Michelle Sedivy

Michelle Sedivy

<p>Hello!</p> <p>My name is Michelle Sedivy and I started a church choir by getting up during joys and concerns and lighting a candle, simply saying every Sunday, "For the growth of a choir!"</p> <p>I have a degree in vocal music and have been in both auditioned and non auditioned choirs. I loved singing in professional choirs but wanted something different. When I was in middle school I was told to lip sync. That I did not have a voice! In high school I sang for my high school music teacher and he was impressed. He said he could give me voice lessons and I accepted the challenge. I practiced at home and before you knew  it , I was singing solos and descants because it turned out that I had a gift for singing high above the rafters. During my sophomore year I began taking lessons from a music professor at college. I achieved the goal of being in Chamber Singers, an a capella group at the college. Only eighteen people were in this group and I loved it. Until... I was diagnosed with MS and struggled with depression. Beyond that struggle was a knowing that I did not want to sing opera and sign contracts and be in snooty groups. I sang in the LGBT choir One Voice choir and Calliope, in Minneapolis which entailed contracts and long hours of preparation. Now don't get me wrong I loved it but something was missing. My heart just was not in it anymore.</p> <p>When I moved to Mankato, MN I looked for a Unitarian Church. I had been in one in the cities and wanted to join the one in Mankato, but something was missing. They did not have a choir. So I started one. I could sing but never had never directed a  choir before and some of my members who joined were told to never sing. "Never sing! I would say, Please! Anyone can sing." Singing is another language and universal.  I have been directing this choir for thirteen years now and twelve of my members are still in the choir.  I believe my greatest accomplishment was not being in that eighteen member elite choir in college but starting this choir. I love teaching voice to people. I gave a thirteen year old member voice lessons. He was shy and wanted to sing but could not even hold one note. I worked with him for a year and he soloed Silent Night on Christmas Eve. I love it when someone says, "Wow, I really can sing! Last year the choir was big enough to sing eight parts. Several members had never sang and we pulled it off.</p> <p>So where am I now?</p> <p>A few years ago I filled out an application for community choir in Canada. Only fourteen applicants for the year. I thought there was no way I would make it in. I wrote an essay about my story and was chosen, however, was unable to come up with the funding. A friend of mine who is in my choir mentioned someone who went to Canada and took the work shop. After one year of going back and forth on this I finally reached out to her and well, here I am.</p> <p>I am loving what I am seeing and hearing and hoping to delve into a workshop close to Mankato. As you can see, I am quite talkative but wanted to share my journey. For the last six years our choir sings at Central high, an inner city school that does not have a music program. These students are considered outcasts but really are our unsung heroes. If any high school deserved music at their graduation it was this school. Last year I had twenty four singers at their Graduation.</p> <p>I want to do more of this! I want to bring people of all ages and experiences and sing! Sing for hope for our future and share love with our whole community. I hope to hear from you soon!</p> <p>Yours musically,</p> <p>Michelle</p>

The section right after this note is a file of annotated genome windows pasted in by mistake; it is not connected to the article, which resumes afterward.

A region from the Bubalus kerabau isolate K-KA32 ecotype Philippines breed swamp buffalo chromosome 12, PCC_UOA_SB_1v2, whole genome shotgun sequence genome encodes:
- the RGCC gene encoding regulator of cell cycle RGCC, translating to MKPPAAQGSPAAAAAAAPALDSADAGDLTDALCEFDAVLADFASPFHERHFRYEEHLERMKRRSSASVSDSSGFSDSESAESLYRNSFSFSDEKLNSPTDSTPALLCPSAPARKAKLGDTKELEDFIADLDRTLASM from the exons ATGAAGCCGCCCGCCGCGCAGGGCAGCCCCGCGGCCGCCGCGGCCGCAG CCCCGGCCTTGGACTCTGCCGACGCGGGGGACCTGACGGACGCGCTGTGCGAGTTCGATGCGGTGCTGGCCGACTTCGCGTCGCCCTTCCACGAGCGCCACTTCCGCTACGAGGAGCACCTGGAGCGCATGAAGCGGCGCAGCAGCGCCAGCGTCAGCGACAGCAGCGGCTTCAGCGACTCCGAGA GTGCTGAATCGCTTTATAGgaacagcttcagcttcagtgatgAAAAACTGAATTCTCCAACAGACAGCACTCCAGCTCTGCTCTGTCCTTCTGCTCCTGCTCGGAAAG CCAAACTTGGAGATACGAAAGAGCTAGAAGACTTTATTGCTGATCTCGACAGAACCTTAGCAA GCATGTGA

Music that Makes Community
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